A STRATFORD man who was almost scammed out of $4500 by fast-talking fraudsters impersonating his Sale tax agent is warning others to be wary of calls made from seemingly legitimate phone numbers about tax debts.
The man said he was initially suspicious when he received a call on Easter Monday from a man claiming to be from the Australian Taxation Office, telling him he had been under investigation for “wilful tax evasion”, and demanding he repay a $4500 tax liability, or “risk jail”.
Bewildered and concerned that his trusted tax agent may have made a mistake with his tax assessments, he told the caller to take up the matter with the agency, and passed on his accountant’s name.
Shortly after, he received a call from a man he believed to be his tax accountant, confirming that a mistake had been made in his assessments, and that the accountancy firm would reimburse him if he repaid the debt immediately.
The Stratford man told the Gippsland Times he had no reason to doubt the legitimacy of the call, as the scammer even sounded like his tax accountant and was calling from his accountant’s Sale phone number.
But when he told his “accountant” he would not be able to access that kind of money in a hurry, the line deteriorated and cut out before the conversation went any further.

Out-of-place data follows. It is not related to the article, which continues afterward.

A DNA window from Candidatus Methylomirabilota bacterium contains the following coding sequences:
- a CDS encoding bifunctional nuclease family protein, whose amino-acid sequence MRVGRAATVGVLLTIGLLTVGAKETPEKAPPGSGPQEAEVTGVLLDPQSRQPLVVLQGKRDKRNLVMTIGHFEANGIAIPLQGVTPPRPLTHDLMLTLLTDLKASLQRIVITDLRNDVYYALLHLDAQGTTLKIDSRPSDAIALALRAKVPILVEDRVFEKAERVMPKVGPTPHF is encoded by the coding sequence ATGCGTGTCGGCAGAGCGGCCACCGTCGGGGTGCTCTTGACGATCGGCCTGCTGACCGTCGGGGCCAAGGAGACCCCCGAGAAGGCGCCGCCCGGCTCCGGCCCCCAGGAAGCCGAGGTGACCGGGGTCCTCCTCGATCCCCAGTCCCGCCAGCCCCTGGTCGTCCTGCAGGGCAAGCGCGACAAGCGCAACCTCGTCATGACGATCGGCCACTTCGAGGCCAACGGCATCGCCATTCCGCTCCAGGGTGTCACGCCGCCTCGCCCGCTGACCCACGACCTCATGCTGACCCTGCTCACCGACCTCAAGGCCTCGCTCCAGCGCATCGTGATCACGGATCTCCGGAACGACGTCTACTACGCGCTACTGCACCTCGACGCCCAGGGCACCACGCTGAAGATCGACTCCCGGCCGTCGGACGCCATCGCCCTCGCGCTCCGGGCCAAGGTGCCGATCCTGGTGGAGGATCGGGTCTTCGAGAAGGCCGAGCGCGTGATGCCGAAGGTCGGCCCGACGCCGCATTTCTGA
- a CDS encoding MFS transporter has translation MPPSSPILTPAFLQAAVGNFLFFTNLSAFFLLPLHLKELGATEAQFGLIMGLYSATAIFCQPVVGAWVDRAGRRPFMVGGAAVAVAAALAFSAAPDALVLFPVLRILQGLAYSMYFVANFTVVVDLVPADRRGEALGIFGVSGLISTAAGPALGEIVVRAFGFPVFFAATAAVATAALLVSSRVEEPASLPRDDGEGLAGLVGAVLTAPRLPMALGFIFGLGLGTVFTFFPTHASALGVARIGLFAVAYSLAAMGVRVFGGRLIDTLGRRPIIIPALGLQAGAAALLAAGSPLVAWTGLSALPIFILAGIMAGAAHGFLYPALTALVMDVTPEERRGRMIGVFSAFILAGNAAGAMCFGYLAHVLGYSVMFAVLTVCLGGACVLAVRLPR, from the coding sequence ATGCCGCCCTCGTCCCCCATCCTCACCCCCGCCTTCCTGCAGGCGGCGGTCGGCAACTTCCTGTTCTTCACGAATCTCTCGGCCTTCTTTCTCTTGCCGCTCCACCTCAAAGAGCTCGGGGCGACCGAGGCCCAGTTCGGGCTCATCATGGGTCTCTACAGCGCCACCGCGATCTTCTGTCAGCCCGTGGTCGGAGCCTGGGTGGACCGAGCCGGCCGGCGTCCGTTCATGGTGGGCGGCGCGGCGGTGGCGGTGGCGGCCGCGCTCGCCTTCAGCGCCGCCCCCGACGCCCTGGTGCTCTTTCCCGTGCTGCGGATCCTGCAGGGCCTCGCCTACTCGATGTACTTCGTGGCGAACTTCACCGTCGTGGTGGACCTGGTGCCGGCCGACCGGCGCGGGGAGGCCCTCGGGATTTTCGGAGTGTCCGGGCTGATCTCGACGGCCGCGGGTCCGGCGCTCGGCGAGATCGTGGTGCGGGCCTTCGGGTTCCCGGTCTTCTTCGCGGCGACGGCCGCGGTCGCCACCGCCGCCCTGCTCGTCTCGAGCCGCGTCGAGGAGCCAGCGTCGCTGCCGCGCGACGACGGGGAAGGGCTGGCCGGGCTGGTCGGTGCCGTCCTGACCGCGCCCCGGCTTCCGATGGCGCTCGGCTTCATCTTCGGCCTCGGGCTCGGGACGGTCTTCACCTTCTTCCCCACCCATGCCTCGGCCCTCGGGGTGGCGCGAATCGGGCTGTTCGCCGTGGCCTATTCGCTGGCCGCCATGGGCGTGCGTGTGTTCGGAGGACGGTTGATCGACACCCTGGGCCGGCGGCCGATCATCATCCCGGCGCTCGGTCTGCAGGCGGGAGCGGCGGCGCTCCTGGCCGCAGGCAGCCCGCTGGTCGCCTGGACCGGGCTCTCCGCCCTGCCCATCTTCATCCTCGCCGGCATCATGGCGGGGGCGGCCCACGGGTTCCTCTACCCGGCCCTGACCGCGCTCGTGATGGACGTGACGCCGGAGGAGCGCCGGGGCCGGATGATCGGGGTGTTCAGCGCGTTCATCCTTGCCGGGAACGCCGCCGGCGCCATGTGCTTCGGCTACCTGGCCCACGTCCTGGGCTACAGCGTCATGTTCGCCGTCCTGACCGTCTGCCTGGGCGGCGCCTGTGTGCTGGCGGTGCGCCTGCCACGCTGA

As it was Easter Monday, calls back to his tax agent and the ATO went unanswered, and as the man was busy at work in Melbourne, he was unable to pursue the matter further.
As soon as business resumed on Tuesday, both the ATO and his Sale tax agent were able to confirm the calls had not come from them.
The ATO has confirmed that it had received hundreds of reports in April of scammers pretending to be from the ATO and threatening people with arrest if a tax debt was not paid immediately.
Alarmingly, scammers were using “phone spoofing” technology to make it look like the calls originate from a legitimate ATO phone number.
In a new twist, these scammers are now impersonating the victim’s registered tax agent or someone from the agent’s practice by coercing the victim into revealing their agent’s name.
According to the ATO, some victims have fallen prey to the scam, including one who withdrew thousands of dollars in cash and deposited it into a Bitcoin ATM; fearing police had a warrant out for his arrest after the fraudulent phone conversation.
An ATO spokesman said while these scam calls may appear to be from the ATO with a spoofed caller ID, it is important to remember that a legitimate caller from the ATO would never threaten people with arrest; demand immediate payment, particularly through unusual means such as bitcoin, pre-paid credit cards or gift cards; or present a phone number on caller ID.
Clients can also hang up the call and contact their tax agent directly to confirm the status of their tax affairs, however this option wasn’t available to the Stratford man because it was a public holiday.
The ATO advises never to call a scammer back on the number they provide.
Anyone in doubt about an ATO call should hang up and phone the ATO on 1800 008 540 to check if the call was legitimate or report a scam.
Earlier this year, the ATO issued similar warnings over a myGov scam, after fraudulent emails promising taxpayers a tax refund were issued en masse, in an attempt to steal personal and financial information.
Scams were amongst the core issues affecting taxpayers and small business clients in 2018, with the ACCC revealing that more than $2.3 million in scams were reported last year.